WWDG_Example

  ******************** (C) COPYRIGHT 2010 STMicroelectronics *******************
  * @file    WWDG/readme.txt 
  * @author  MCD Application Team
  * @version V3.4.0
  * @date    10/15/2010
  * @brief   Description of the WWDG Example.
  ******************************************************************************
  * THE PRESENT FIRMWARE WHICH IS FOR GUIDANCE ONLY AIMS AT PROVIDING CUSTOMERS
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  * TIME. AS A RESULT, STMICROELECTRONICS SHALL NOT BE HELD LIABLE FOR ANY
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  * FROM THE CONTENT OF SUCH FIRMWARE AND/OR THE USE MADE BY CUSTOMERS OF THE
  * CODING INFORMATION CONTAINED HEREIN IN CONNECTION WITH THEIR PRODUCTS.
  ******************************************************************************
   
Example Description

This example shows how to update at regulate period the WWDG counter using the Early Wakeup interrupt (EWI).

The WWDG timeout is set to 87.42ms on Value line devices and to 58.25 ms on other devices, the refresh window is set to 65 and the EWI is enabled. When the WWDG counter reaches 64, the EWI is generated. In the WWDG ISR, the counter is refreshed to prevent a WWDG reset and LED2 is toggled.

An EXTI Line is connected to a GPIO pin, and configured to generate an interrupt on the falling edge of the signal. In the NVIC (nested vectored interrupt controller), the EXTI Line interrupt vector is enabled with a priority equal to 0 and the WWDG interrupt vector is enabled with a priority equal to 1 (EXTI IT > WWDG IT).

The EXTI Line is used to simulate a software failure: once the EXTI Line event occurs, by pressing the Key push-button, the corresponding interrupt is served. In the ISR, the LED2 turns off and the EXTI Line pending bit is not cleared. So the CPU executes the EXTI Line ISR indefinitely and the WWDG ISR is never executed (the WWDG counter is not updated). As a result, when the WWDG counter falls to 63, the WWDG reset occurs. If the WWDG reset is generated, after the system resumes from reset, LED1 turns on.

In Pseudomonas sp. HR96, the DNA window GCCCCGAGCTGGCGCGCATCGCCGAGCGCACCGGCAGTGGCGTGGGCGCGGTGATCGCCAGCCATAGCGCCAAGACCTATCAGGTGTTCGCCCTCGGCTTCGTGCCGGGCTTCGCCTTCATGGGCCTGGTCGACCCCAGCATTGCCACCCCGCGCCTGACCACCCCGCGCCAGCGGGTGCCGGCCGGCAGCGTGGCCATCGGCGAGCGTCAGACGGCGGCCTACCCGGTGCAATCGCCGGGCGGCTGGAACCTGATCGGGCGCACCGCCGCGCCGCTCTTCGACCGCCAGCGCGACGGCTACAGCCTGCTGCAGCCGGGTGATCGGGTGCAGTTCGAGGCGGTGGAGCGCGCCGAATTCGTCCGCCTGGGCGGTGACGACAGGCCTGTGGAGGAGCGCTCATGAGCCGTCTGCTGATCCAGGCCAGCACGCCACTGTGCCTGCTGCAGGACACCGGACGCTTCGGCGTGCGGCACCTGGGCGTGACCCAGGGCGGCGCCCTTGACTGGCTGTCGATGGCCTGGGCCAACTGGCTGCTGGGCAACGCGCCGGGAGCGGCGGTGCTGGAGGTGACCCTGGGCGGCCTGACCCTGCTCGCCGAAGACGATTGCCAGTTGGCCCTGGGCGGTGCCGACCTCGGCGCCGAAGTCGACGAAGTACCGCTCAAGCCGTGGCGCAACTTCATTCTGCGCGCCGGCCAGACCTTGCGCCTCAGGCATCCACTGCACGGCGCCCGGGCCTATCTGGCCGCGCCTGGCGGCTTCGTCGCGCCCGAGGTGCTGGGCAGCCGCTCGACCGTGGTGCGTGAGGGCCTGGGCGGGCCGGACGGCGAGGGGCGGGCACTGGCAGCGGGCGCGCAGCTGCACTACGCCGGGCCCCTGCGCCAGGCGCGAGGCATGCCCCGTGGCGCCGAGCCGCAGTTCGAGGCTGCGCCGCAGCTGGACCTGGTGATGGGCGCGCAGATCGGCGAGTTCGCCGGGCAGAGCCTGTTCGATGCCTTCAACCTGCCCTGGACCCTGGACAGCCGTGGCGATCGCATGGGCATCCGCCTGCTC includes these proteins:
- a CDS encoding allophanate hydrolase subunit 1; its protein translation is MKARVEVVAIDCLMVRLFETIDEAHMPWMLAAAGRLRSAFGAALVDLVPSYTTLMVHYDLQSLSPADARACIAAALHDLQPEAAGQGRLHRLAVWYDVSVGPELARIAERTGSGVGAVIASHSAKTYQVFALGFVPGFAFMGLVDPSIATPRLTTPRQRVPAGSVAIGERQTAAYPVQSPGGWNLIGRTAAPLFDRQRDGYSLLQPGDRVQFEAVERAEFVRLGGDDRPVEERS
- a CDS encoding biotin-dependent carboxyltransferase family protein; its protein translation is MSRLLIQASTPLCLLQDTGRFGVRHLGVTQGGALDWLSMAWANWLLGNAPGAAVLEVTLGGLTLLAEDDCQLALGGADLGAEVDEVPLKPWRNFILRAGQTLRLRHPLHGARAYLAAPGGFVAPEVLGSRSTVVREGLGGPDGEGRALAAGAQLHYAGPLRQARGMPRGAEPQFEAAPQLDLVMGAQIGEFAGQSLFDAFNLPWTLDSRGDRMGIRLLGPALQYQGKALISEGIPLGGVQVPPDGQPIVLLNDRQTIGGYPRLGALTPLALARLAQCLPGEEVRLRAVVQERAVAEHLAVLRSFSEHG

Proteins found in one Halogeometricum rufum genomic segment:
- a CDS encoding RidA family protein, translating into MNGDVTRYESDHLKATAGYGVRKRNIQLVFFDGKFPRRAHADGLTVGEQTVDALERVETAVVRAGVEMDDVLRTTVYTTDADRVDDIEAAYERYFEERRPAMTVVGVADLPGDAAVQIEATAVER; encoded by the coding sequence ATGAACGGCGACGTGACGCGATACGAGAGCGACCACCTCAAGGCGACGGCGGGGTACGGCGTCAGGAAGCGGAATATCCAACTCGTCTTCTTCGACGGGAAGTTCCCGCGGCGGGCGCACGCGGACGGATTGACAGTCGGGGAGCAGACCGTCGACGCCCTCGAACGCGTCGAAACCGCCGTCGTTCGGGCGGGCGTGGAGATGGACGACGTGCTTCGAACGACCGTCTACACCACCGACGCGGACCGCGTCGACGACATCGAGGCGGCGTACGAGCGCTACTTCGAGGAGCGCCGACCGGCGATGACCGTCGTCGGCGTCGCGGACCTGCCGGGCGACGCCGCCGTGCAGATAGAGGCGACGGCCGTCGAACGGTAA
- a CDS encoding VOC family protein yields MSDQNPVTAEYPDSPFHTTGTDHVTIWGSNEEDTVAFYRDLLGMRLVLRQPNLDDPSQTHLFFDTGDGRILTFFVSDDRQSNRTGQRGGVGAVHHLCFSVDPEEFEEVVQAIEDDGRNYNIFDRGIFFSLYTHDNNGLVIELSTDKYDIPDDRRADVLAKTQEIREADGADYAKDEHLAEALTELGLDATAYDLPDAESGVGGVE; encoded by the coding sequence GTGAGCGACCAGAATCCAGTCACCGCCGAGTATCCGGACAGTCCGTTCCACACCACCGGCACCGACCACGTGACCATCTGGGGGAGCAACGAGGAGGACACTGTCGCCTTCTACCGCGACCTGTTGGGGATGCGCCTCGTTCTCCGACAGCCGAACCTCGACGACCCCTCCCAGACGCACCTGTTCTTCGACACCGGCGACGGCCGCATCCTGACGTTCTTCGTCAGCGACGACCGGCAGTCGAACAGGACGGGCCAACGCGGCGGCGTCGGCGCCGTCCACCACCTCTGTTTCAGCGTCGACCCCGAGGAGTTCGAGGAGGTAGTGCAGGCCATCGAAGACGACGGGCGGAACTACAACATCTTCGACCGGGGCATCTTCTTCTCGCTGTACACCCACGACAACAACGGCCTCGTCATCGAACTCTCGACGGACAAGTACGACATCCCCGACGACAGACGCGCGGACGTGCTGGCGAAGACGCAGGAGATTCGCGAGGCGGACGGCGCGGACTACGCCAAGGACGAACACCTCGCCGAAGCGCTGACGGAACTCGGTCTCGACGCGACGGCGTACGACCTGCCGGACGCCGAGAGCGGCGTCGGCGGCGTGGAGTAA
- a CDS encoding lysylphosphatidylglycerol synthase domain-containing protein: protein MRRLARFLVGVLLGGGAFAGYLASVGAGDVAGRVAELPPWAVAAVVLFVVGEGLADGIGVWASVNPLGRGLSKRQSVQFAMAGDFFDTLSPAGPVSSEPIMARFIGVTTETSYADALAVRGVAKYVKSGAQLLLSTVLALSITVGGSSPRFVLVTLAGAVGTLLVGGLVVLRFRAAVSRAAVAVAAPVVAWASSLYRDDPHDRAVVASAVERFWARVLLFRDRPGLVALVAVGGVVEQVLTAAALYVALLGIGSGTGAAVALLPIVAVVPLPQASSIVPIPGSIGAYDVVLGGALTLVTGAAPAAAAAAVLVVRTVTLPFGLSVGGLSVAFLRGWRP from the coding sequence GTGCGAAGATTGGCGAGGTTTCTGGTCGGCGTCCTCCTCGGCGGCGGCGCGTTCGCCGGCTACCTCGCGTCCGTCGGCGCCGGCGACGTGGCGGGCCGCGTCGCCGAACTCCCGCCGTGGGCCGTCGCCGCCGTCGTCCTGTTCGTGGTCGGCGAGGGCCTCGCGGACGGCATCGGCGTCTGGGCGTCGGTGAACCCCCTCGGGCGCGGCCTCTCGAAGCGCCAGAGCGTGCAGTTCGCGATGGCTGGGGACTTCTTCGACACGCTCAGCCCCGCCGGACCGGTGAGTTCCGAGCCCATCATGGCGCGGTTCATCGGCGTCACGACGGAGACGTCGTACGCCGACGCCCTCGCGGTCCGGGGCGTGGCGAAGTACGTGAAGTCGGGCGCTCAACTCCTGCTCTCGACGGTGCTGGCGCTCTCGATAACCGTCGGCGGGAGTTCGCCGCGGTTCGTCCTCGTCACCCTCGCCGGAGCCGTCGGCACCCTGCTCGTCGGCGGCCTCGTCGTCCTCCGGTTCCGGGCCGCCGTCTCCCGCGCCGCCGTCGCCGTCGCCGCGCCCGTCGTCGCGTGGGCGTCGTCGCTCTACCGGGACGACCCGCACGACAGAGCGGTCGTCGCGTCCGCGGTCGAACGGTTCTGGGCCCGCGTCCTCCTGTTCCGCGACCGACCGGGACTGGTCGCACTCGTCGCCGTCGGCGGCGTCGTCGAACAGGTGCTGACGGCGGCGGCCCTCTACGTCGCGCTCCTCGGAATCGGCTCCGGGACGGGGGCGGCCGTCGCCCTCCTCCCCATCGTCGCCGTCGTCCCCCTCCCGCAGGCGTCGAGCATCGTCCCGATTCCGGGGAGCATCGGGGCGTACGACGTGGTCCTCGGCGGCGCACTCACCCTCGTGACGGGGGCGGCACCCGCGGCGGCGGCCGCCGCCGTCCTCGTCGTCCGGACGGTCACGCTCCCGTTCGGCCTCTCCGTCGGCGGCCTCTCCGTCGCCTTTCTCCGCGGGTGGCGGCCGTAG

If the EXTI Line event does not occur, the WWDG counter is indefinitely refreshed in the WWDG ISR, and there is no WWDG reset.

In this example the system clock is set to 24 MHz on Value line devices and to 72 MHz on other devices.

Directory contents
Hardware and Software environment
How to use it ?

In order to make the program work, you must do the following:

Tip: You can tailor the provided project template to run this example, for more details please refer to "stm32f10x_stdperiph_lib_um.chm" user manual; select "Peripheral Examples" then follow the instructions provided in "How to proceed" section.

Note:
  • Low-density Value line devices are STM32F100xx microcontrollers where the Flash memory density ranges between 16 and 32 Kbytes.
  • Low-density devices are STM32F101xx, STM32F102xx and STM32F103xx microcontrollers where the Flash memory density ranges between 16 and 32 Kbytes.
  • Medium-density Value line devices are STM32F100xx microcontrollers where the Flash memory density ranges between 64 and 128 Kbytes.
  • Medium-density devices are STM32F101xx, STM32F102xx and STM32F103xx microcontrollers where the Flash memory density ranges between 64 and 128 Kbytes.
  • High-density Value line devices are STM32F100xx microcontrollers where the Flash memory density ranges between 256 and 512 Kbytes.
  • High-density devices are STM32F101xx and STM32F103xx microcontrollers where the Flash memory density ranges between 256 and 512 Kbytes.
  • XL-density devices are STM32F101xx and STM32F103xx microcontrollers where the Flash memory density ranges between 512 and 1024 Kbytes.
  • Connectivity line devices are STM32F105xx and STM32F107xx microcontrollers.

© COPYRIGHT 2010 STMicroelectronics

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